Inside The FC Edmonton Roster Rebuild
FC Edmonton is up against it this season. It’s going to be one for the books.
The Alberta-based side has remained radio silent following news that the league was taking over club operations whilst seeking a buyer for the team, with FC Edmonton owner Tom Fath having run out of funding for the eleven-year-old side last year.
We broke the news shortly afterwards that staff and player salaries were being funded by club owners throughout the league for the 2021 CPL season, with a coast-to-coast effort keeping the Eddies afloat in the league’s third campaign. The third time wasn’t the charm for the boys in blue, who came to a second-last finish amid a difficult year that saw fan attendance deep well below a thousand by season’s end.
See Also: FC Edmonton Facing Blunt Truth: ‘We Must Improve’
Now set to undergo a full season on a minimal salary budget without room for much of its previous roster, the 2022 CPL season will be a trial by fire for the Eddies faithful.
“We had a plan and we’ve had to change, we had to pivot, we’ve lost some players that we actually wanted to retain through this process,” head coach Alan Koch had said two weeks ago.
As it turns out, losing some player retention is an understatement: while the club had planned to move on from a significant chunk of the squad, the current Eddies roster rebuild will be the largest ever seen in the league. It’s a near-total clear-out.
The FC Edmonton players signed directly to the club this season will be a collection of minimum salary athletes from a few different paths: second-chance professionals, young prospects, a few wildcards, and one or two FC Edmonton Academy products who got their first taste of the pro game last year.
By design, the biggest squad rebuild ever seen in the league will minimize cost to the club owners who are already going above and beyond to keep the boys in blue running.
“Tough times for Edmonton right now,” said one player who was above minimum salary and found himself cut, “It will be a tricky situation. Hopefully they can make the best of it.”
Last season was supposed to see the loan arrival of Tomas Giraldo from CF Montreal, though an injury curtailed the move. The club was able to secure the loans of USL talent in Roberto Avila and Azriel Gonzalez, who provided a much-needed bright spark in the latter half of a tough season.
While cost-saving MLS-to-CPL loans are also being finalized, the new roster assembly will also include the first-ever instances of intra-league loans for both domestic and international players.
It’s a logical move: if a club owner is going to be fronting the salary for an Eddies athlete, why not make it a player of their own who might not otherwise be collecting significant minutes? It’s going to be a proving ground – though, as one can expect, fans can expect clauses that will prevent on-loan athletes from playing against their parent clubs in league or cup action.
The end of the 2021 CPL season saw the immediate retirement of Connor James and longtime Eddie Allan Zebie, who was with the side when it folded in the NASL era. Assistant coach Jay Bhindi moved to Valour, the goalkeeper coach post is now vacant, and top CPL goalscorer Easton Ongaro departed for Europe, though obviously the player bleed extends down to the roots. There won’t be any Eddies veterans staying with the side.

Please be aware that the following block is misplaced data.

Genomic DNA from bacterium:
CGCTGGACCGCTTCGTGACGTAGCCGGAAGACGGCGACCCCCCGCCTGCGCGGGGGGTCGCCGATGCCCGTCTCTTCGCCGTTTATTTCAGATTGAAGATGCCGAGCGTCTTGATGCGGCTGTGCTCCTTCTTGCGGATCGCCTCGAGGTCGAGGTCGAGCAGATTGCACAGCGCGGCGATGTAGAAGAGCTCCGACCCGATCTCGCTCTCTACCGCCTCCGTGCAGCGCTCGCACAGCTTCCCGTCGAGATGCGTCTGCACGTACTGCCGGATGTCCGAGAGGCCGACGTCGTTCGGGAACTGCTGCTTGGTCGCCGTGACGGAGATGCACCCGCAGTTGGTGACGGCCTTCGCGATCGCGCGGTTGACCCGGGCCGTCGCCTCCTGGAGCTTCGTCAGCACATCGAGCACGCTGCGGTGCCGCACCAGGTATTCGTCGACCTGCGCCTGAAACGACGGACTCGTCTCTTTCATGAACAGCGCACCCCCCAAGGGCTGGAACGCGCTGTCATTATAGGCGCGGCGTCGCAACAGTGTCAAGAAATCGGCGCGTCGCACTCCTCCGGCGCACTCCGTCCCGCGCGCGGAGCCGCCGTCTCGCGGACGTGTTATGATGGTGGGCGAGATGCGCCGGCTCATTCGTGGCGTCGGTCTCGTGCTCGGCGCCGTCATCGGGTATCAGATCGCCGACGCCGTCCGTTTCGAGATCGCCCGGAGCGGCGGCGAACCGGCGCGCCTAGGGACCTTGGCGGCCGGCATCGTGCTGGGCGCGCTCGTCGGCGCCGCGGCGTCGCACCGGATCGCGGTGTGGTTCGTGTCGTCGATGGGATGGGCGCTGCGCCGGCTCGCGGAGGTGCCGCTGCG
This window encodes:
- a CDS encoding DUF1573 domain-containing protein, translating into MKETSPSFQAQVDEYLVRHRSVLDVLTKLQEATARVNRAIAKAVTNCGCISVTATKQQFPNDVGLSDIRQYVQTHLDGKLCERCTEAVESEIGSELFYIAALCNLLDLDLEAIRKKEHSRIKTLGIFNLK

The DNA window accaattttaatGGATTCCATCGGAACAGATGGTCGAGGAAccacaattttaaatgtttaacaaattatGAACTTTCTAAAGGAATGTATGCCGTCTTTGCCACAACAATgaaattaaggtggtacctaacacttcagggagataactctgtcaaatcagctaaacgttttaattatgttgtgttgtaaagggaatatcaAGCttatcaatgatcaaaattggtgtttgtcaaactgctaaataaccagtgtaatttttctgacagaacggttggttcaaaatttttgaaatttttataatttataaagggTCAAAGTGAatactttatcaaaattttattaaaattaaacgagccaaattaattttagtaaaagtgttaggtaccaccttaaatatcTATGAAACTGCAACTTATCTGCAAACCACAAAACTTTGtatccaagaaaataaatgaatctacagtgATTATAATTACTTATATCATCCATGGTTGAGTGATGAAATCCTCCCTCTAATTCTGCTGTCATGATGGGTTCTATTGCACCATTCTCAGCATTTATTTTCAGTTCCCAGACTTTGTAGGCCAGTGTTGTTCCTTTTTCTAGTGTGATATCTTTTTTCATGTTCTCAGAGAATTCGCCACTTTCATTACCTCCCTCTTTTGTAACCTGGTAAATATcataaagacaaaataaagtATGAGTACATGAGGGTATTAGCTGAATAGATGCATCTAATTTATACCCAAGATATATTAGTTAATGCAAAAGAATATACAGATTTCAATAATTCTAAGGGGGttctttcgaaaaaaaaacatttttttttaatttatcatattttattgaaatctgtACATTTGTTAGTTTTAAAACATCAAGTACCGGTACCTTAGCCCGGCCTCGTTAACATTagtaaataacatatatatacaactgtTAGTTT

“We don’t take anything for granted,” Koch had told Kristian Jack on draft night, “I don’t sugar coat things: this has been a challenge for everybody. For our supporters, and for everybody with our club as we go through this transition.”
The silver lining of finishing second-last in the 2021 CPL season is that the club was highly ranked in the 2022 CPL-U SPORTS Draft, with Alan Koch and Brendan Shaw selecting Cape Breton Capers phenom Kairo Coore and national championship winner Quentin Paumier.
The 2022 CPL season will test the mettle of all involved in the project, but coming through this flame might just help define the careers of the talents involved. Some will come out of the other side as proven professionals, while other second-chance pros might just see their careers close out at home.
Though Clanachan stated that the league will provide support until new ownership is secured, we’re told the possibility of Edmonton’s club rights being sold elsewhere remains. This would keep the league’s club count whole, with the Canadian Premier League then selling the Edmonton location as a fresh venture at a new, higher franchise rate.
With FC Edmonton being such as it is, it begets the reality that it might be more cost-effective to start from scratch rather than bring the league’s most historic club back to the realm of sustainability. The CPL side had shuttered its academy entirely following the Island Games, and Clarke Stadium has long struggled to draw in crowds. The Eddies – as much of a footballing history as they have – simply aren’t very well-integrated with the locals.
How much of the community will rally around the club in its time of need remains to be seen. While some have worried about the radio silence, FC Edmonton has been working hard behind the scenes to build the best roster than it can within the salary confines that it has.
Make no mistake: The 2022 FC Edmonton season will be one of the most unique and challenging experiences ever faced by a Canadian club. When the new FC Edmonton kit drops this year, soccer historians might want to pick it up – there is the very real chance that it could be a collector’s item.
It doesn’t sound appealing for Edmonton fans, but I can think of quite a few players who left the CPL that I’d like to see get a second chance. As the ultimate underdog fielding a few familiar faces from each team, FC Edmonton may very well end up as “everybody’s second favourite team” this year.